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Laurence Sisson (1928-2015)

Laurence Sisson (1928-2015)

Laurence Sisson (1928-2015)

Relevant New Article on Laurence Sisson: http://www.boothbayregister.com/article/eastern-sisson-connection/77539

Born in Boston, Massachusetts, Laurence Sisson became a landscape painter and illustrator. He studied at Yale Summer School and was artist-in-residence at Publick House in Sturbridge, Massachusetts, and in 1955 became Director of the Portland, Maine School of Fine and Applied Art. 


He is known for his paintings of the Maine coast and landscapes of the southwest. His style ranges from plein air watercolors to large oil landscapes with abstract and surrealist elements. Sisson has spent the last forty years living in both areas of the United States yet he notes the most influential place for his artistic development was the time he spent in Japan as a young man.

A talented painter from childhood, he attended art classes at the Worcester Art Museum in Massachusetts. He painted professionally while in his early twenties although he had not yet decided to devote his life to art. While serving in the military during the United States occupation of Japan after War World II, he was assigned to decorate the general's residence in Yokohama. This assignment forced him to learn all he could about the land and culture of Japan, and by the time he left he was changed as an artist and man.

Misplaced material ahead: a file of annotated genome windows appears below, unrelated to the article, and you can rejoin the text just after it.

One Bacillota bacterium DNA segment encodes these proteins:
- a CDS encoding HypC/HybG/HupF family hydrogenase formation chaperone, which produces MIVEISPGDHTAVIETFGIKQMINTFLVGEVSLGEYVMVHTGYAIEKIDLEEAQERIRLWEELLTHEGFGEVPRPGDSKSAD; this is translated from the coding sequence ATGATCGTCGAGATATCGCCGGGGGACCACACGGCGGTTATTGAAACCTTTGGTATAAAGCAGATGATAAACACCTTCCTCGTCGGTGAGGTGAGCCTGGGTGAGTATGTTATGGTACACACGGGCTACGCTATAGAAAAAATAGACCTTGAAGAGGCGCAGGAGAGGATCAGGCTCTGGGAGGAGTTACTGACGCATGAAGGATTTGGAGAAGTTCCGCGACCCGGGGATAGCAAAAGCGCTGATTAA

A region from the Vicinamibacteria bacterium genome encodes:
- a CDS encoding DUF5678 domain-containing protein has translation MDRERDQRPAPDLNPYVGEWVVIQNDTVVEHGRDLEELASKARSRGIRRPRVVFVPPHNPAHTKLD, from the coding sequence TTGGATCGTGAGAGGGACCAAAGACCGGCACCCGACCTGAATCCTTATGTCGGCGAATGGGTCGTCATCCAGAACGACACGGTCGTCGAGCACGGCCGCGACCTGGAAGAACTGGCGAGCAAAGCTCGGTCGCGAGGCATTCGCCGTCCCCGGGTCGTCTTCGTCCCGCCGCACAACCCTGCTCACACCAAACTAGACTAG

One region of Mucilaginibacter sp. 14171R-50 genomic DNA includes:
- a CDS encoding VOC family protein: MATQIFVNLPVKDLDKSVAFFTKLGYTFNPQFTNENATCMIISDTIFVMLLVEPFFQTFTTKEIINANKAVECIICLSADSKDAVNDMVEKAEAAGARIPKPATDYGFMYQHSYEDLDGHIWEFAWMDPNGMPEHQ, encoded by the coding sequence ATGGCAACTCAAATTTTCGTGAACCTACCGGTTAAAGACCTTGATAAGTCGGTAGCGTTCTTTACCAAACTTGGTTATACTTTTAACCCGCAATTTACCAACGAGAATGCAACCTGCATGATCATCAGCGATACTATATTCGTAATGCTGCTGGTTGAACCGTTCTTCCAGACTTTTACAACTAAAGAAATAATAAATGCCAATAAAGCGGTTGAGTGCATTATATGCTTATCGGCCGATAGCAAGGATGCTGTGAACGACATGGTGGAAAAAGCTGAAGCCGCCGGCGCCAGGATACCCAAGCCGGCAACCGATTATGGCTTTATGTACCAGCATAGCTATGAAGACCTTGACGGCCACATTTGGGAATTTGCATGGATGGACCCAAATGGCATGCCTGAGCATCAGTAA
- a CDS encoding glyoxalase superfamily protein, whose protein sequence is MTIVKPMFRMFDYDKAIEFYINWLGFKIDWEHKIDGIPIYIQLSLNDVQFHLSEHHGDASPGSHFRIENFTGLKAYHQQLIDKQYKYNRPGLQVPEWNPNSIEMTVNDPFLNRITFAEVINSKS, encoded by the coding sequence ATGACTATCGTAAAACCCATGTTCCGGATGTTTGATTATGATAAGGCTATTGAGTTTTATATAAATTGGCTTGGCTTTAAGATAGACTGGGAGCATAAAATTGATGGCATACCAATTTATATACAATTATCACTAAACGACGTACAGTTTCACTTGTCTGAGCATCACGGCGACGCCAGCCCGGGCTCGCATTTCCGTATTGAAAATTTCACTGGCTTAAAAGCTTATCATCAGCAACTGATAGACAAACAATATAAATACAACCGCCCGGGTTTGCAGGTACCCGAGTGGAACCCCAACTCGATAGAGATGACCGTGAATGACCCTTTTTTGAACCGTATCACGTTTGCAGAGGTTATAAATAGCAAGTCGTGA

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Born in Boston, Massachusetts, Laurence Sisson became a landscape painter and illustrator. He studied at Yale Summer School and was artist-in-residence at Publick House in Sturbridge, Massachusetts, and in 1955 became Director of the Portland, Maine School of Fine and Applied Art. 

He is known for his paintings of the Maine coast and landscapes of the southwest. His style ranges from plein air watercolors to large oil landscapes with abstract and surrealist elements. Sisson has spent the last forty years living in both areas of the United States yet he notes the most influential place for his artistic development was the time he spent in Japan as a young man.

A talented painter from childhood, he attended art classes at the Worcester Art Museum in Massachusetts. He painted professionally while in his early twenties although he had not yet decided to devote his life to art. While serving in the military during the United States occupation of Japan after War World II, he was assigned to decorate the general's residence in Yokohama. This assignment forced him to learn all he could about the land and culture of Japan, and by the time he left he was changed as an artist and man. 

Sisson describes this period of his painting as when he began "designing nature." His work appears to be a response to traditional Asian landscape painting, his Yankee sensibility and western art training at Yale summer school. His landscapes of both Maine and the southwest are inspired by real locations, but are in fact imaginary landscapes.

Sisson was the youngest member of the Watercolor Society of America, but eventually resigned from the organization and has not participated in any others during his career. 

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